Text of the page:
A standard global Behavior-Based Safety process was implemented in 2021 to ensure we provide coaching around at-risk behaviors and reinforce safe behaviors.

While we employ various preventative safety measures across our operations, we understand that accidents may happen and have processes in place to investigate and prevent future injuries. If an incident occurs, a root cause is identified, and corrective actions are implemented to address the hazard that led to the incident. All safety information is tracked and reviewed at each facility and with the leadership team. Incidents and corrective actions are then shared across facilities, along with significant good-catches, to ensure that best practices are implemented globally.

We exceeded our safety goals for recordable incident rate (RIR) and lost time incident rate (LTIR). The RIR and LTIR goals were to remain flat or decrease year over year. In 2021, we reduced our RIR by 38% to 0.23 compared to 0.37 in 2020, and we reduced our LTIR by 32% in 2021 to 0.13 compared to 0.19 in 2020. Our 2020 and 2021 RIR and LTIR were significantly below the U.S. Bureau of Labor Statistics industry rates.

Chemical Management

All TPI facilities have chemical management policies and procedures in accordance with laws and regulations in their respective regions. Chemical management procedures detail the proper handling, storage, and disposal methods for chemical products at the facility. TPI’s chemical management programs include maintaining and updating safety data sheet inventories for all chemicals and implementing strict emergency response plans. All chemicals entering and exiting TPI facilities follow labeling requirements in accordance with strict regulations to properly identify chemical properties that pose major hazards including flammability, corrosiveness, and toxicity. For a new chemical to be approved to enter a TPI facility it must follow a chemical approval process which includes an in-depth review by EHS departments.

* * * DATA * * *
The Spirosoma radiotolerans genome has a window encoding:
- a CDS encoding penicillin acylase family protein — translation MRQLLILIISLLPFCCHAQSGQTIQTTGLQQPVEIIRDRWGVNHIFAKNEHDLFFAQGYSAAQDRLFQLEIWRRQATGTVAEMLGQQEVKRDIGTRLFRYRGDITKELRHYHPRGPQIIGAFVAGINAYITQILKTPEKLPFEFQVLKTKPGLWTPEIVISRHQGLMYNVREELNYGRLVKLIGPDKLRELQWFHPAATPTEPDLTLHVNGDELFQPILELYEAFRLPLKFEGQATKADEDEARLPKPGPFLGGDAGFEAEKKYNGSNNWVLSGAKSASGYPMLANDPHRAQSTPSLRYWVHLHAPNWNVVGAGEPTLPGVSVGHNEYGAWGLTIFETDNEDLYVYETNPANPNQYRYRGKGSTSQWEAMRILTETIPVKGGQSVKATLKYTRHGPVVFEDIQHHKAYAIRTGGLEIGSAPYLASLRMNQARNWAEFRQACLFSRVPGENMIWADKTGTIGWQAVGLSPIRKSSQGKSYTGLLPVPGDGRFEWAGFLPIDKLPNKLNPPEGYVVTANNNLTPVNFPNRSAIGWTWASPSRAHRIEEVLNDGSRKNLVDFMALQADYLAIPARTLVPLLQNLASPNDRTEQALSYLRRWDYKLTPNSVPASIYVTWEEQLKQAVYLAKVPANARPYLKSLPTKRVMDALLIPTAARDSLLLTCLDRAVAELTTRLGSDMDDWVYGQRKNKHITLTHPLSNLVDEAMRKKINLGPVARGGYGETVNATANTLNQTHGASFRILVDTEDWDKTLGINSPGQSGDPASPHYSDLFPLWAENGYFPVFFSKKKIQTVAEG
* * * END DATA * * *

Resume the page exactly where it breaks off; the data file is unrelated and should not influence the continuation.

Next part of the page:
Management of hazardous chemical waste is also extremely important to TPI since our manufacturing process deals with these substances. At all TPI manufacturing sites, hazardous waste policies and procedures have also been implemented. These procedures include the identification, labeling, disposal, containment, and storage of hazardous wastes. In addition to strategic chemical programs, all employees that may encounter chemical or physical hazards and waste materials are trained on chemical labeling and handling, detecting hazards, and understanding safety data sheets, and emergency procedures. TPI’s commitment to associate safety goes beyond training as all our locations follow requirements for Industrial Hygiene by monitoring associate exposures when working with hazardous materials. A majority of our EHS teams utilize third-party organizations that help TPI identify hazards and set up action plans to reduce risks to chemical, noise, dust, and heat exposures.

 Recordable and Lost Time Incident Rates1

1 Industry incident rates are according to the U.S. Bureau of Labor Statistics Survey of Occupational Injuries and Illnesses NAICS code 333611.